This article is an interesting stage in the development of a biocultural approach to human diversity, while still being influenced by the earlier concepts of racial characteristics.

CHRISTOPHER DAGG University of Georgia (Pete Brosius)

Oberg , Kalervo. Crime and Punishment in Tlingit society. American Anthropologists 36 (2): 145-156

Tlingits are organized into three phratries although one phratry is so small as to be insignificant. Phratries are exogamous and must perform certain functions for members of the opposing phratry. Of more importance to the Tlingit are clans, of which there are many. Clans have crests and emblems gained through their history and are ranked. Clans as a whole own no property but local clan divisions possess hunting and trade territories, houses and other property and have local chiefs. Individuals within clans are also ranked.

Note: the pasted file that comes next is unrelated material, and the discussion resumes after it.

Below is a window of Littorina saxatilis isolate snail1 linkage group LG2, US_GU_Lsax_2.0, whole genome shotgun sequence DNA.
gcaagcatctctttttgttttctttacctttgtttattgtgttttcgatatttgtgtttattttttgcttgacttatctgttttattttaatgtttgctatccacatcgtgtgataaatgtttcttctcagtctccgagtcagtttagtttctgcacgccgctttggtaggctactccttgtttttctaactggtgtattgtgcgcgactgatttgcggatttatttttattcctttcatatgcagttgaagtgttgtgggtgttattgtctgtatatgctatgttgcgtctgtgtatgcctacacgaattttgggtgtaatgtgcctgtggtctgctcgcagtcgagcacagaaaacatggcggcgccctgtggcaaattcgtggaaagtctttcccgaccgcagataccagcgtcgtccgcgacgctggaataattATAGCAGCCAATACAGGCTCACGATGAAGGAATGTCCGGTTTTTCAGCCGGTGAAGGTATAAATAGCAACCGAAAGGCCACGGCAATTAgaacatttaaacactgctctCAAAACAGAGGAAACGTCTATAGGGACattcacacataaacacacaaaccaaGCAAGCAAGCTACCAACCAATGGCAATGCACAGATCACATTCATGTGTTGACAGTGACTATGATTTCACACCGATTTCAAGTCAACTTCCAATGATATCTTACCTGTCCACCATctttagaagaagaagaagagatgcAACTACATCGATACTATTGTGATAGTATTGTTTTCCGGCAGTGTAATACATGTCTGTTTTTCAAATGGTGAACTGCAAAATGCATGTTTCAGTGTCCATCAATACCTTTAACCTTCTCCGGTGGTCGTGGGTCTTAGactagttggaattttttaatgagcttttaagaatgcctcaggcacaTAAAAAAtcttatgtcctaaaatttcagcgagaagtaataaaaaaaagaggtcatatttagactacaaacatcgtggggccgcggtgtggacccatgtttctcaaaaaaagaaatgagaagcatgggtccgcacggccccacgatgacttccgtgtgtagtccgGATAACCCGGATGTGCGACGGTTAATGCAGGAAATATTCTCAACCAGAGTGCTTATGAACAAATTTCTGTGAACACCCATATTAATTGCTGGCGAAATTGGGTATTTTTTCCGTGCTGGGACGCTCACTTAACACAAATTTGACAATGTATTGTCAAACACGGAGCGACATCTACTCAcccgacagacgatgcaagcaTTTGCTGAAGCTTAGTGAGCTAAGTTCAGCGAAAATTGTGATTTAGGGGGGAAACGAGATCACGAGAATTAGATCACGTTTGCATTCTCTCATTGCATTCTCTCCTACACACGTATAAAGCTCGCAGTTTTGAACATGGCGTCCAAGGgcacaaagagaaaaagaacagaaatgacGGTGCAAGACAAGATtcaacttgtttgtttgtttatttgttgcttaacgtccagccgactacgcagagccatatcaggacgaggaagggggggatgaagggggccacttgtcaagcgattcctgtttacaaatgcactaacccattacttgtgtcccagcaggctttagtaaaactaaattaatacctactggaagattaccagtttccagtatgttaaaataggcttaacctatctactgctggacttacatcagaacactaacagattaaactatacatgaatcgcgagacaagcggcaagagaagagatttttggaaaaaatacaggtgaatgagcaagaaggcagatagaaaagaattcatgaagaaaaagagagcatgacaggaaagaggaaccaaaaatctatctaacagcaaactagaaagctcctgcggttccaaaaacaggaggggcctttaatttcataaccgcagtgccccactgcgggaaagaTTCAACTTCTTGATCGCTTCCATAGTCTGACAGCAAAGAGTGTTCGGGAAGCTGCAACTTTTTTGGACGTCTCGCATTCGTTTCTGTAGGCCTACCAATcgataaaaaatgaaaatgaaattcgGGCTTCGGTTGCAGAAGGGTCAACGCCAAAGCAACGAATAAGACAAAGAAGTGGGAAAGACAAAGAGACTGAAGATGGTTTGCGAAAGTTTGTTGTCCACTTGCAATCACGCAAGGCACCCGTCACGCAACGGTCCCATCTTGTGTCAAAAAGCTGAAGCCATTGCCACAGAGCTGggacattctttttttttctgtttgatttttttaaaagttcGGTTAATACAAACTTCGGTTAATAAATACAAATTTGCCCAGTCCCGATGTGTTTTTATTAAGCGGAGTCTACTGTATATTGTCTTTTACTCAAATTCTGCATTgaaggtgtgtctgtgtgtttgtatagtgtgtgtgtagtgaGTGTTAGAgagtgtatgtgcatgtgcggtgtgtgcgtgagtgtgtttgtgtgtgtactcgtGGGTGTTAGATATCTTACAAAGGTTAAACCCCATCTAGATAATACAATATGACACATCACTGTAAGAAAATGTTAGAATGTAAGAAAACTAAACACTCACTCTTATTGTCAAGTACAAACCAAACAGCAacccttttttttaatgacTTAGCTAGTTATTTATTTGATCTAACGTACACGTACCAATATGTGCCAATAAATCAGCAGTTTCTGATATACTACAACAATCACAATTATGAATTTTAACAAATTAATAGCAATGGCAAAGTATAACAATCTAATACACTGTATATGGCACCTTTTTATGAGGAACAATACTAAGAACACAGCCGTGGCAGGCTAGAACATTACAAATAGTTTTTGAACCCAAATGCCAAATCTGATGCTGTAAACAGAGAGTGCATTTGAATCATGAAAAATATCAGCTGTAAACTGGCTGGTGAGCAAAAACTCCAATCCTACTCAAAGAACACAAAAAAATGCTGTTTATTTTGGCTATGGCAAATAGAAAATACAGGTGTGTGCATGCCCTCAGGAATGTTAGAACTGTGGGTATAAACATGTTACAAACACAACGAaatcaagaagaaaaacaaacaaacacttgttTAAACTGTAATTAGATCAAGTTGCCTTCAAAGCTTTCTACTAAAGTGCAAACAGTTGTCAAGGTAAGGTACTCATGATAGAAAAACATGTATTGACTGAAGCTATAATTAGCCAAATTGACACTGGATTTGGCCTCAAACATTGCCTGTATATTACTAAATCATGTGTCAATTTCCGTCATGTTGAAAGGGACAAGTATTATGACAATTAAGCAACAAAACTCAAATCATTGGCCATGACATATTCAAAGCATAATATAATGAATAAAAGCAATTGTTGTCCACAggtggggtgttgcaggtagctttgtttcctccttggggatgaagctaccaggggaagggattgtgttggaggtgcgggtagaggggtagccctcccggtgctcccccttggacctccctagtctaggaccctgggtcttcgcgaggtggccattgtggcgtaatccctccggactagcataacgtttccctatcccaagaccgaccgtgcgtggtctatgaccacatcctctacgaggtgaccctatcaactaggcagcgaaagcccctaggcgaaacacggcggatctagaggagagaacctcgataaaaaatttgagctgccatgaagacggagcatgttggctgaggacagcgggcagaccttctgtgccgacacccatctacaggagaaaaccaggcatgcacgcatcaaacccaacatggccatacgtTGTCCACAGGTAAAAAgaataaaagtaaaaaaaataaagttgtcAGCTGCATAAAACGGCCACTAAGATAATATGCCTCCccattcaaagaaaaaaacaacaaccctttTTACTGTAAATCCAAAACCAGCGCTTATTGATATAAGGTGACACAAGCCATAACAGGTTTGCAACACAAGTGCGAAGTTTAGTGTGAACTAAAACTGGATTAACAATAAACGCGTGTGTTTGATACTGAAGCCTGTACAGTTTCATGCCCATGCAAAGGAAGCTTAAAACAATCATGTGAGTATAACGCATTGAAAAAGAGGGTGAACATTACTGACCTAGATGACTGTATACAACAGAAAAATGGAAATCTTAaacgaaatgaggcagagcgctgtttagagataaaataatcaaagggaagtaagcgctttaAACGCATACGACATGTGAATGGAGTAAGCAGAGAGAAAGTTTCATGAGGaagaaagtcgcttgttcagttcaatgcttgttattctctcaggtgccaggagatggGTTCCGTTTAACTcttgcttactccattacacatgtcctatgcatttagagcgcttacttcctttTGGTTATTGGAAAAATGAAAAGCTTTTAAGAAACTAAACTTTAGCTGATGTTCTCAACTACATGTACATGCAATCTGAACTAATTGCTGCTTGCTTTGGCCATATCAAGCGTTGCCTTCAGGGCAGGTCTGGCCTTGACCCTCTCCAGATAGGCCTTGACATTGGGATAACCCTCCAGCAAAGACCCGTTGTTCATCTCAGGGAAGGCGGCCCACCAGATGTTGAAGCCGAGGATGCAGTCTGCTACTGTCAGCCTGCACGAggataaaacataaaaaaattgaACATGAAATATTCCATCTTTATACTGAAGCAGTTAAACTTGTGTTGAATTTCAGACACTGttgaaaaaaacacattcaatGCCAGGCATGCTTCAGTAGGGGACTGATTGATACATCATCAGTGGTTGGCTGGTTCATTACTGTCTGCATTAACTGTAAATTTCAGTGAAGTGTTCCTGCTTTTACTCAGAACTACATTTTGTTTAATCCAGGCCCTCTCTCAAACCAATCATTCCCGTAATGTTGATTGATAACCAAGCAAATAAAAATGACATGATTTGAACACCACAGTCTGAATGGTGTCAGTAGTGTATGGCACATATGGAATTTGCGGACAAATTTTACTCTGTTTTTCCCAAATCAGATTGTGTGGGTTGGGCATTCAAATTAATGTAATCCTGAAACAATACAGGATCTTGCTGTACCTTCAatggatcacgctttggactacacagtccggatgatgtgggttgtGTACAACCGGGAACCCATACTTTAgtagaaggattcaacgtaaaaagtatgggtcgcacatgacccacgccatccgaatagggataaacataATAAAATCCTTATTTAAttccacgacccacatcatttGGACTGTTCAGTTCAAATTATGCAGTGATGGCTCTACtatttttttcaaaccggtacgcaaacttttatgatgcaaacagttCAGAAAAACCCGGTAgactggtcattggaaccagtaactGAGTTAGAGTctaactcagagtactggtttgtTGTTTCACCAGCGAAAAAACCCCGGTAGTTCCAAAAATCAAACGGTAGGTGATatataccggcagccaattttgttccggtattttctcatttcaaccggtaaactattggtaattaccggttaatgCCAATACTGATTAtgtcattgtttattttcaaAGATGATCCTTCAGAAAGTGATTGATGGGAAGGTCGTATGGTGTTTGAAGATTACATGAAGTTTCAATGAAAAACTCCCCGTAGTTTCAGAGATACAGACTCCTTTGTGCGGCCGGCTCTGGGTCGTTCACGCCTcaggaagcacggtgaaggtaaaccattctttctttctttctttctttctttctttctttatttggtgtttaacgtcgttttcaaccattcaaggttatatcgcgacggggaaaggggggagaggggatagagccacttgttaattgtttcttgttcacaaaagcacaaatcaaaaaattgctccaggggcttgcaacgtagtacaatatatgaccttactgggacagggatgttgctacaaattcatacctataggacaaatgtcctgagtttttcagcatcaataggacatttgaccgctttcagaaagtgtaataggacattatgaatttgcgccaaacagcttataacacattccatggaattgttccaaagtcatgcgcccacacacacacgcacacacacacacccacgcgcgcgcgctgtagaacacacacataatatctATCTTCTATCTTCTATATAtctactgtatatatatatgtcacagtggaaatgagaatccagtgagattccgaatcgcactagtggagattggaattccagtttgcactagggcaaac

Murder is punishable by death if the victim is not a member of the same clan. But the life demanded by the injured clan must be of equal rank as the victim thus if a low status individual murders a high ranking individual the payment will be exacted by the death of a high ranking member of the perpetrator’s clan. The perpetrator becomes a household slave as partial payment for this sacrifice. However, if a high ranking individual kills a low ranking person the injury may be satisfied by a payment of property. Punishment for other crimes follows a similar pattern where the clan affiliations and ranks of the parties involved plays a critical role in determining the punishment. Incest is punishable by death as the crime brings shame to the clan. Punishment for adultery varies widely depending on the rank and clan affiliation of those involved. In all cases, it is the shame brought upon the clan which must be repaid. Failure to pay the debt can result in the injured clan appropriating a clan emblem or crest which must then be bought back by the perpetrator’s clan. Feuds and war may result if crimes are not appropriately repaid. This may result in a peace dance which can be seen as marking the return to normal relations.